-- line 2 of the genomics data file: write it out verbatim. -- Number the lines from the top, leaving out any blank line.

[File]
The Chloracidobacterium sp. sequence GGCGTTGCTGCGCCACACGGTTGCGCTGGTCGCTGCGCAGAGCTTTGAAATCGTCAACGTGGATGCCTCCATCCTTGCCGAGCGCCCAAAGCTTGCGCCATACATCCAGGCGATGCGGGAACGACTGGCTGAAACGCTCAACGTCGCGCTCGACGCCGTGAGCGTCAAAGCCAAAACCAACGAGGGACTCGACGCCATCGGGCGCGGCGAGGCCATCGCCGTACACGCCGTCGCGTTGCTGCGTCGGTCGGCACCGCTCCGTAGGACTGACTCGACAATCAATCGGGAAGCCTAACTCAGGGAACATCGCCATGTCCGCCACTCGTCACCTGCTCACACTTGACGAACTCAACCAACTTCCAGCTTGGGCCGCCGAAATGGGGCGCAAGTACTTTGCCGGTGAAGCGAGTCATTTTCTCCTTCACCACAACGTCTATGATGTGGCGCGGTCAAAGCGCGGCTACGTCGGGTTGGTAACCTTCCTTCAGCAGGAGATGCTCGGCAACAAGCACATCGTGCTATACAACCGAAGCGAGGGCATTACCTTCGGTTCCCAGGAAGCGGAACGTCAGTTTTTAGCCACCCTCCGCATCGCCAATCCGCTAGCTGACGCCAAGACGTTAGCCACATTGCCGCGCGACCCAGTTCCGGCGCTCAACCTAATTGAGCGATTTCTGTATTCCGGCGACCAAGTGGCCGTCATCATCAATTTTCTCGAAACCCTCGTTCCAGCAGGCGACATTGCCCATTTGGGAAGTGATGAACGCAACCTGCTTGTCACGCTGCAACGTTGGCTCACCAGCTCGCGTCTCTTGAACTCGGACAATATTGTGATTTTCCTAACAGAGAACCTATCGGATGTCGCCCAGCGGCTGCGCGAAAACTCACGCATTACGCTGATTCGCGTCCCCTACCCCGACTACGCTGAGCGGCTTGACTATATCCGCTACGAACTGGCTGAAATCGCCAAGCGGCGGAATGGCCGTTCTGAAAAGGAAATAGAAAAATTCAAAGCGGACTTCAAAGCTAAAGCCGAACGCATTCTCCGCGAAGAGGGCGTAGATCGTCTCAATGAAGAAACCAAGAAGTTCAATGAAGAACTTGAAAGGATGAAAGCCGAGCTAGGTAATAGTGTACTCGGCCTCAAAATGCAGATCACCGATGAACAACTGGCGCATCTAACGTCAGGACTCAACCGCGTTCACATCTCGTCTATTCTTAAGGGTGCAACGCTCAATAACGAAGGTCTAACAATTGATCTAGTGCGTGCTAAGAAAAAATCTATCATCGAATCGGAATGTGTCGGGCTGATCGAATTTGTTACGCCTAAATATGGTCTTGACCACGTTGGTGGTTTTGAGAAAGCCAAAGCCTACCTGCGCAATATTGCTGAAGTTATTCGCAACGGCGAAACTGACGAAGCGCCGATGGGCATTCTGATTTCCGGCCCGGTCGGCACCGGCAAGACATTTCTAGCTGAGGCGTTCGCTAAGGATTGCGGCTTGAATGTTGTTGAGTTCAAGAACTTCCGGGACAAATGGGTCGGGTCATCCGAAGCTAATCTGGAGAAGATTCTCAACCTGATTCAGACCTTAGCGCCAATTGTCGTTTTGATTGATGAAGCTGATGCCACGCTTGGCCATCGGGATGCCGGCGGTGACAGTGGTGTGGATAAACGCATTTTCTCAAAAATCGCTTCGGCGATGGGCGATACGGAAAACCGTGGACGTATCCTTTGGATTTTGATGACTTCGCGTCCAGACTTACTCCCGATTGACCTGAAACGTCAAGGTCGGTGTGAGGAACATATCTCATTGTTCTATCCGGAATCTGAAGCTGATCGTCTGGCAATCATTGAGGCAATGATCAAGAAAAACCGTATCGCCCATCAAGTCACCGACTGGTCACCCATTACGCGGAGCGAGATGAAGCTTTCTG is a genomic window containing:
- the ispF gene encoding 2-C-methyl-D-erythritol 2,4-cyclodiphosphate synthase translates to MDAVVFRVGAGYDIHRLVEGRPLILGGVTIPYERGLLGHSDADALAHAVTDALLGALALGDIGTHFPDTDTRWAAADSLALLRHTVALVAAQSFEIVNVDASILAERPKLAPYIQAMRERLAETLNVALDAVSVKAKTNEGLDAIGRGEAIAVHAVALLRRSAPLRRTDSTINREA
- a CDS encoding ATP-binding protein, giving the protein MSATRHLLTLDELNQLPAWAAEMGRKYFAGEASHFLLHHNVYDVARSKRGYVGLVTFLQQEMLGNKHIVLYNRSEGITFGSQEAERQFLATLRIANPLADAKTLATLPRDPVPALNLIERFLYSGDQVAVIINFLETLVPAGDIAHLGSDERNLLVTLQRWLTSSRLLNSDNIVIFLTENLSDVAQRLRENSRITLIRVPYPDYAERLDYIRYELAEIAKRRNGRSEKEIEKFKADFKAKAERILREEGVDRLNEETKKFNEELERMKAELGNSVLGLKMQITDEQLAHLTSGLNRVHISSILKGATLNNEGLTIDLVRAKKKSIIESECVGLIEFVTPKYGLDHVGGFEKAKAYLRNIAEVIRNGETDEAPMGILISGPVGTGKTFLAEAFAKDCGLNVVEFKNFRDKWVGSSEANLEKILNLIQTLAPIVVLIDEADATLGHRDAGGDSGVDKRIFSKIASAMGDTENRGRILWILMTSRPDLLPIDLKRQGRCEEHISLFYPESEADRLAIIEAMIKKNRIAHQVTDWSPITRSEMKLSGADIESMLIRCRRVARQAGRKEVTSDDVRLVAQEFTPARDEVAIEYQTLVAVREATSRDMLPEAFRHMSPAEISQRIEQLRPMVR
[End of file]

- the ispF gene encoding 2-C-methyl-D-erythritol 2,4-cyclodiphosphate synthase translates to MDAVVFRVGAGYDIHRLVEGRPLILGGVTIPYERGLLGHSDADALAHAVTDALLGALALGDIGTHFPDTDTRWAAADSLALLRHTVALVAAQSFEIVNVDASILAERPKLAPYIQAMRERLAETLNVALDAVSVKAKTNEGLDAIGRGEAIAVHAVALLRRSAPLRRTDSTINREA